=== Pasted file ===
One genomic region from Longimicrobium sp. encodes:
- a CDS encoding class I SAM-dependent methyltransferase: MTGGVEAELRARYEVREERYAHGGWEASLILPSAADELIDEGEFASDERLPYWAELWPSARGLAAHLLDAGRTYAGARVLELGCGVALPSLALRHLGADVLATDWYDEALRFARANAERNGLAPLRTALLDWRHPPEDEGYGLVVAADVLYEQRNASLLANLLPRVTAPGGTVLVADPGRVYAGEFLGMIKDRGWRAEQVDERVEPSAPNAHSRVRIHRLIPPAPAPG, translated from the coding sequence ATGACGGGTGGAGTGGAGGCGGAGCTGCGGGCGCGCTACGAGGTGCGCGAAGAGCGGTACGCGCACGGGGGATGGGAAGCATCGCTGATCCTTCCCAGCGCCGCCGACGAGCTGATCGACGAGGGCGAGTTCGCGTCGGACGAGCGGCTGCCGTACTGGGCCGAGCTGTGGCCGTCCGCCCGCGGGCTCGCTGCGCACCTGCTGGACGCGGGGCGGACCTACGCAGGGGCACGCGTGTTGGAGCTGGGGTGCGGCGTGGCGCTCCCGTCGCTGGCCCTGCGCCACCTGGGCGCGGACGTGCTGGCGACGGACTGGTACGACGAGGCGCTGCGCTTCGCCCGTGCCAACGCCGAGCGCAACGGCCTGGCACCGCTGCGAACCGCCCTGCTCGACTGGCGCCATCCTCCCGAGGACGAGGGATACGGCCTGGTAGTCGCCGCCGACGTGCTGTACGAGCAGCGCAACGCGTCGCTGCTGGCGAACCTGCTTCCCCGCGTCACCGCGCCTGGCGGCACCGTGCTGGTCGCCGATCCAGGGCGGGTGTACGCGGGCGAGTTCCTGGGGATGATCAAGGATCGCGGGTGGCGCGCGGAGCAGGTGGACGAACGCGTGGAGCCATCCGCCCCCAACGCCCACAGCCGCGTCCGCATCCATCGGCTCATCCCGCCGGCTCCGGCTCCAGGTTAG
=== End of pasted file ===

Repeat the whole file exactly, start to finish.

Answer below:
One genomic region from Longimicrobium sp. encodes:
- a CDS encoding class I SAM-dependent methyltransferase: MTGGVEAELRARYEVREERYAHGGWEASLILPSAADELIDEGEFASDERLPYWAELWPSARGLAAHLLDAGRTYAGARVLELGCGVALPSLALRHLGADVLATDWYDEALRFARANAERNGLAPLRTALLDWRHPPEDEGYGLVVAADVLYEQRNASLLANLLPRVTAPGGTVLVADPGRVYAGEFLGMIKDRGWRAEQVDERVEPSAPNAHSRVRIHRLIPPAPAPG, translated from the coding sequence ATGACGGGTGGAGTGGAGGCGGAGCTGCGGGCGCGCTACGAGGTGCGCGAAGAGCGGTACGCGCACGGGGGATGGGAAGCATCGCTGATCCTTCCCAGCGCCGCCGACGAGCTGATCGACGAGGGCGAGTTCGCGTCGGACGAGCGGCTGCCGTACTGGGCCGAGCTGTGGCCGTCCGCCCGCGGGCTCGCTGCGCACCTGCTGGACGCGGGGCGGACCTACGCAGGGGCACGCGTGTTGGAGCTGGGGTGCGGCGTGGCGCTCCCGTCGCTGGCCCTGCGCCACCTGGGCGCGGACGTGCTGGCGACGGACTGGTACGACGAGGCGCTGCGCTTCGCCCGTGCCAACGCCGAGCGCAACGGCCTGGCACCGCTGCGAACCGCCCTGCTCGACTGGCGCCATCCTCCCGAGGACGAGGGATACGGCCTGGTAGTCGCCGCCGACGTGCTGTACGAGCAGCGCAACGCGTCGCTGCTGGCGAACCTGCTTCCCCGCGTCACCGCGCCTGGCGGCACCGTGCTGGTCGCCGATCCAGGGCGGGTGTACGCGGGCGAGTTCCTGGGGATGATCAAGGATCGCGGGTGGCGCGCGGAGCAGGTGGACGAACGCGTGGAGCCATCCGCCCCCAACGCCCACAGCCGCGTCCGCATCCATCGGCTCATCCCGCCGGCTCCGGCTCCAGGTTAG